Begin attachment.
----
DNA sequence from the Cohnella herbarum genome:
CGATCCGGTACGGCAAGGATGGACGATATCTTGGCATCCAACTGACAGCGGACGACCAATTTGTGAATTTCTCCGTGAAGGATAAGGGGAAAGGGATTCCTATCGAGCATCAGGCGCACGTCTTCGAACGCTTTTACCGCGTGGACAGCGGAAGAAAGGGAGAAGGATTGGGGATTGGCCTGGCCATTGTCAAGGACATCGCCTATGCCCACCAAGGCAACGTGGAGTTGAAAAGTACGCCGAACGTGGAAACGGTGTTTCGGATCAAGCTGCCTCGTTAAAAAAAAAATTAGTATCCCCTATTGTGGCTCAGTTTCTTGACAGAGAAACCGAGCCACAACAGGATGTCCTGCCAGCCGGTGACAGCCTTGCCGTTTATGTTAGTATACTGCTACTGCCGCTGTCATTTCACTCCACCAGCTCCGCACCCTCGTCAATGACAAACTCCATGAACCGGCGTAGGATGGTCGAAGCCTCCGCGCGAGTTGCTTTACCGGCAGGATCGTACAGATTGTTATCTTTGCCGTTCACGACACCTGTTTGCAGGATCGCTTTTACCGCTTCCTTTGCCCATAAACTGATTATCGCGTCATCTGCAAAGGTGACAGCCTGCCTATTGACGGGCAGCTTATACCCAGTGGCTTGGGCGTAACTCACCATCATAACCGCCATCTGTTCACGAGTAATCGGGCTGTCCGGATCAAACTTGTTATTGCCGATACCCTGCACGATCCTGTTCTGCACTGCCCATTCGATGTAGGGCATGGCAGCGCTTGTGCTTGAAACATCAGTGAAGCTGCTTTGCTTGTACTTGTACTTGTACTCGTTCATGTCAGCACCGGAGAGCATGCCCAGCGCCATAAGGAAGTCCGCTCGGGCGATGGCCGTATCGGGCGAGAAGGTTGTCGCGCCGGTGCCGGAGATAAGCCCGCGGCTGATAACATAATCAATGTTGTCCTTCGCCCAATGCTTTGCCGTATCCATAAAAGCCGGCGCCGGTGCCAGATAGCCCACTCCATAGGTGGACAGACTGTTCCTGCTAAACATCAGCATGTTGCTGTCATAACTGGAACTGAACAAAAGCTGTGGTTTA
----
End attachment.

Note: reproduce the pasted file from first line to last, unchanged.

DNA sequence from the Cohnella herbarum genome:
CGATCCGGTACGGCAAGGATGGACGATATCTTGGCATCCAACTGACAGCGGACGACCAATTTGTGAATTTCTCCGTGAAGGATAAGGGGAAAGGGATTCCTATCGAGCATCAGGCGCACGTCTTCGAACGCTTTTACCGCGTGGACAGCGGAAGAAAGGGAGAAGGATTGGGGATTGGCCTGGCCATTGTCAAGGACATCGCCTATGCCCACCAAGGCAACGTGGAGTTGAAAAGTACGCCGAACGTGGAAACGGTGTTTCGGATCAAGCTGCCTCGTTAAAAAAAAAATTAGTATCCCCTATTGTGGCTCAGTTTCTTGACAGAGAAACCGAGCCACAACAGGATGTCCTGCCAGCCGGTGACAGCCTTGCCGTTTATGTTAGTATACTGCTACTGCCGCTGTCATTTCACTCCACCAGCTCCGCACCCTCGTCAATGACAAACTCCATGAACCGGCGTAGGATGGTCGAAGCCTCCGCGCGAGTTGCTTTACCGGCAGGATCGTACAGATTGTTATCTTTGCCGTTCACGACACCTGTTTGCAGGATCGCTTTTACCGCTTCCTTTGCCCATAAACTGATTATCGCGTCATCTGCAAAGGTGACAGCCTGCCTATTGACGGGCAGCTTATACCCAGTGGCTTGGGCGTAACTCACCATCATAACCGCCATCTGTTCACGAGTAATCGGGCTGTCCGGATCAAACTTGTTATTGCCGATACCCTGCACGATCCTGTTCTGCACTGCCCATTCGATGTAGGGCATGGCAGCGCTTGTGCTTGAAACATCAGTGAAGCTGCTTTGCTTGTACTTGTACTTGTACTCGTTCATGTCAGCACCGGAGAGCATGCCCAGCGCCATAAGGAAGTCCGCTCGGGCGATGGCCGTATCGGGCGAGAAGGTTGTCGCGCCGGTGCCGGAGATAAGCCCGCGGCTGATAACATAATCAATGTTGTCCTTCGCCCAATGCTTTGCCGTATCCATAAAAGCCGGCGCCGGTGCCAGATAGCCCACTCCATAGGTGGACAGACTGTTCCTGCTAAACATCAGCATGTTGCTGTCATAACTGGAACTGAACAAAAGCTGTGGTTTA